An 18-member work group charged with exploring ways to strengthen Colorado’s anti-speculation water laws is getting down to business.
Vail Resorts Inc., one of the largest financial contributors to Colorado’s cloud seeding program, has dropped out this year, leaving a major hole in the program’s budget.
A recent study of a Colorado demand-management program found that the benefits would be comparable to the negative secondary impacts.
Despite widespread global success and huge opportunity for reducing fossil fuel demand, solar water heating is virtually unheard of in the U.S.
A new economic study suggests that a wide-scale water conservation program in Colorado could cost more than $120 million.
Pitkin County’s opposition to a River District tax increase is just the latest in the historically antagonistic relationship between the two entities.
We discuss a recent American Rivers report that examines the economic value of rivers and our nation’s crumbling water infrastructure. The report calls on Congress to invest $500 billion over 10 years in water infrastructure and river restoration.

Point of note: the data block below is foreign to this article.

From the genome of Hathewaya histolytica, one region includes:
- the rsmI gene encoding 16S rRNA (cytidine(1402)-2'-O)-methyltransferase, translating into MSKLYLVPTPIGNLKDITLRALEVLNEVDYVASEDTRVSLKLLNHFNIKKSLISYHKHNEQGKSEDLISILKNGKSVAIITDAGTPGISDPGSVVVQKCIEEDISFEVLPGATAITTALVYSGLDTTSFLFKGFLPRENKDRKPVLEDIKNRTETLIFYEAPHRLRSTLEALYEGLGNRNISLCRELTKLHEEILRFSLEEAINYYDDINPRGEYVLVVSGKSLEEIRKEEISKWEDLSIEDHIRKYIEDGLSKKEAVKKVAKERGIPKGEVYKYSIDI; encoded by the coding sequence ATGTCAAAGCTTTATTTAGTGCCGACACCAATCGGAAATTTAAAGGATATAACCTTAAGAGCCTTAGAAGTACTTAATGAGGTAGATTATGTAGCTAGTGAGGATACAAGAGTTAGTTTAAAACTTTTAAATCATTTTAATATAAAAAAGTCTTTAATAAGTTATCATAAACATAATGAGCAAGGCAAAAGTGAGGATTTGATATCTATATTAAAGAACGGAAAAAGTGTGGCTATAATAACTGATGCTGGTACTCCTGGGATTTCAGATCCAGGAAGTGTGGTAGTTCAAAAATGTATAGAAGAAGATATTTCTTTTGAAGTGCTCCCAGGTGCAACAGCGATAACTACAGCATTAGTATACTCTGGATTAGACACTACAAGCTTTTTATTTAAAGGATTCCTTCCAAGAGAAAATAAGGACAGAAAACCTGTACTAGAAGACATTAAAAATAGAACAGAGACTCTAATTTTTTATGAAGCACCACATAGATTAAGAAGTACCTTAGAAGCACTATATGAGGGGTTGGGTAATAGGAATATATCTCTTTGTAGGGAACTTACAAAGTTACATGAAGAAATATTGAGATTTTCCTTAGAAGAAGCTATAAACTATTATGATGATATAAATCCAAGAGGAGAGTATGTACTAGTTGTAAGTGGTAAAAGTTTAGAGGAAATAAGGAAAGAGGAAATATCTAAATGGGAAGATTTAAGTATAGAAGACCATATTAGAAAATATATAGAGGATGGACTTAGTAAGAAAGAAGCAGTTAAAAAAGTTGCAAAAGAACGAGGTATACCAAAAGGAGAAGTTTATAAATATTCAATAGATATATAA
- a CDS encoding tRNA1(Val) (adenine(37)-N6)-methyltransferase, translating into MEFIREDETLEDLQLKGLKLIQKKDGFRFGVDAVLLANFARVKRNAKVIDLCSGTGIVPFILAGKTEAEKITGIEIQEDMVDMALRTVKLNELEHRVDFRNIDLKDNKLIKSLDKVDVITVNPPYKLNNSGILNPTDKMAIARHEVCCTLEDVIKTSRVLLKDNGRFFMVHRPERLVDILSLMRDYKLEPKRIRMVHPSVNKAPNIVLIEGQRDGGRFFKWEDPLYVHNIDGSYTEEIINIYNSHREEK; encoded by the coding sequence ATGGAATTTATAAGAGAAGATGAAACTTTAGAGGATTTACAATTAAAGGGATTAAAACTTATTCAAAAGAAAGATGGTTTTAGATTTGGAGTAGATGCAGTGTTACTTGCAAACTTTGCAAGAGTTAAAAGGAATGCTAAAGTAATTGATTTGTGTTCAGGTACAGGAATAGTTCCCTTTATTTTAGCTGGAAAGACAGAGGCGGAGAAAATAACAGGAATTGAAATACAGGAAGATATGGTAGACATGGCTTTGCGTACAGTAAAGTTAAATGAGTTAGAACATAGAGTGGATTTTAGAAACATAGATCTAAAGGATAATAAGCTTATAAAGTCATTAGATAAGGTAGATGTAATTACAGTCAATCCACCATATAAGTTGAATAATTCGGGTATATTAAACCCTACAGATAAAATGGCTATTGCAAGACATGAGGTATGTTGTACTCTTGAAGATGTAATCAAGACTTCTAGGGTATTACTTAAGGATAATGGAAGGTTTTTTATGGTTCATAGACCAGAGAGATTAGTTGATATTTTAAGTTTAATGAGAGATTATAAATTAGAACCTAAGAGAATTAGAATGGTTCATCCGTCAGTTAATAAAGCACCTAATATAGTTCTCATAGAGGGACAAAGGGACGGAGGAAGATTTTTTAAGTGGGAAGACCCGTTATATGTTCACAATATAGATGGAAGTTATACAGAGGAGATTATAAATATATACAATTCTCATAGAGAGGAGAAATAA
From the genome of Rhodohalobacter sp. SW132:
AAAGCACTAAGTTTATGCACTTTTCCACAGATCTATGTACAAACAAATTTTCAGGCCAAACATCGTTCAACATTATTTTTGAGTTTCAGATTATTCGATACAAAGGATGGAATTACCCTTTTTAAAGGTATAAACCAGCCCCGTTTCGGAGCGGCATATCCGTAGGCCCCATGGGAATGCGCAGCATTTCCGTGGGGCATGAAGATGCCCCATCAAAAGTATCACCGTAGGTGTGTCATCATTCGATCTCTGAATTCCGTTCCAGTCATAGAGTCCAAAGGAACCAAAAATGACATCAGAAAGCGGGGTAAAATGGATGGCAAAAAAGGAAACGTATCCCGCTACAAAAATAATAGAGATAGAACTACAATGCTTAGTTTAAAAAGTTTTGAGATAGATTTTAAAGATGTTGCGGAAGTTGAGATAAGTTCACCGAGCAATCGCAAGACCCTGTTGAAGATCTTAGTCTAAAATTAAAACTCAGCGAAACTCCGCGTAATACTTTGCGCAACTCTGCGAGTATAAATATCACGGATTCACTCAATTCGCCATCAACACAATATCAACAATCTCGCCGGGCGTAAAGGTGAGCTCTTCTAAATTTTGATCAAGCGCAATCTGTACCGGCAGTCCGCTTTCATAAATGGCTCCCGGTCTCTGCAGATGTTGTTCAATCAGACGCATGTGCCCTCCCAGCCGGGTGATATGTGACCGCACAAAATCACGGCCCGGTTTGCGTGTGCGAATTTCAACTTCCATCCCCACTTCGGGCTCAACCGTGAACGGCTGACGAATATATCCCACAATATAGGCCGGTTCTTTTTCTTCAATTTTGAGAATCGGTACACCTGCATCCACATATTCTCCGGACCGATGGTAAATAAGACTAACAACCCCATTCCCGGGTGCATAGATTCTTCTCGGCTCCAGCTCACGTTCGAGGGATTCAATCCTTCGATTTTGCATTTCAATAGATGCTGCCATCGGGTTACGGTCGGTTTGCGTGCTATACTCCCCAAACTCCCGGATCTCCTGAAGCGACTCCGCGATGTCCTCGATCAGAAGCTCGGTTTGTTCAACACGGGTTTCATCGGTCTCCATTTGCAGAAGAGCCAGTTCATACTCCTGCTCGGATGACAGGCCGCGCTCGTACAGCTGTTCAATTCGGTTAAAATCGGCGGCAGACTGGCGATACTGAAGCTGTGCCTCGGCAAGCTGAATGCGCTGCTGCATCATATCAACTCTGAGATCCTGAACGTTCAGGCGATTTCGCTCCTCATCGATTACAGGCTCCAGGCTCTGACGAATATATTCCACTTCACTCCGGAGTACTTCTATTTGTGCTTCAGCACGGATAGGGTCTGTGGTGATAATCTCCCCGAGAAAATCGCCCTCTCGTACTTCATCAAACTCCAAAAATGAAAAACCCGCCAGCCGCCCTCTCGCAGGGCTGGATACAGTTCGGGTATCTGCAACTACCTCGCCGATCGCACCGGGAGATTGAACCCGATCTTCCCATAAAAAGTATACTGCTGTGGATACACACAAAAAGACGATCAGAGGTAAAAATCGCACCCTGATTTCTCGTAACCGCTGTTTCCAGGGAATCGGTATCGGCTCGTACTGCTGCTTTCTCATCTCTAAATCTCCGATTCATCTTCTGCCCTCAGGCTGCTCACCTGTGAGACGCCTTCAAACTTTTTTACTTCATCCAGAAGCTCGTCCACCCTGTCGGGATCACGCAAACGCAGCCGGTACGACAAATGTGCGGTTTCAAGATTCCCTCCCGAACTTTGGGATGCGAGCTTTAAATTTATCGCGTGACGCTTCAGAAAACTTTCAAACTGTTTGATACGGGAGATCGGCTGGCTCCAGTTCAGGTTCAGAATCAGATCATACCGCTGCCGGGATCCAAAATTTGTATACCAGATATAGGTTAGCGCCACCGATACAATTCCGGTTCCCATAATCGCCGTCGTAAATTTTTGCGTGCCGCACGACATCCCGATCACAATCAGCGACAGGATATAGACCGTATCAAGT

Infrastructure built more than a century ago still endures, but some of Colorado’s old irrigation ditches have been repurposed to meet the moment. The High Line Canal—a 71-mile-long former irrigation conveyance turned greenway and stormwater filtration tool—winds its way through the Denver metro area as an artery of infrastructure boasting a story of adaptation.
If you’ve watched TV in Colorado lately, chances are you’ve been bombarded with commercials for various sports betting platforms. Now, as you surf the internet, you might also see ads connecting the state’s newly legalized sports betting industry with funding for Colorado water projects.
Water Desk Director Mitch Tobin talks to Heather Sackett, managing editor at Aspen Journalism, about water issues in Colorado, including several stories that explore the potential transfer of water from rural areas to growing cities.
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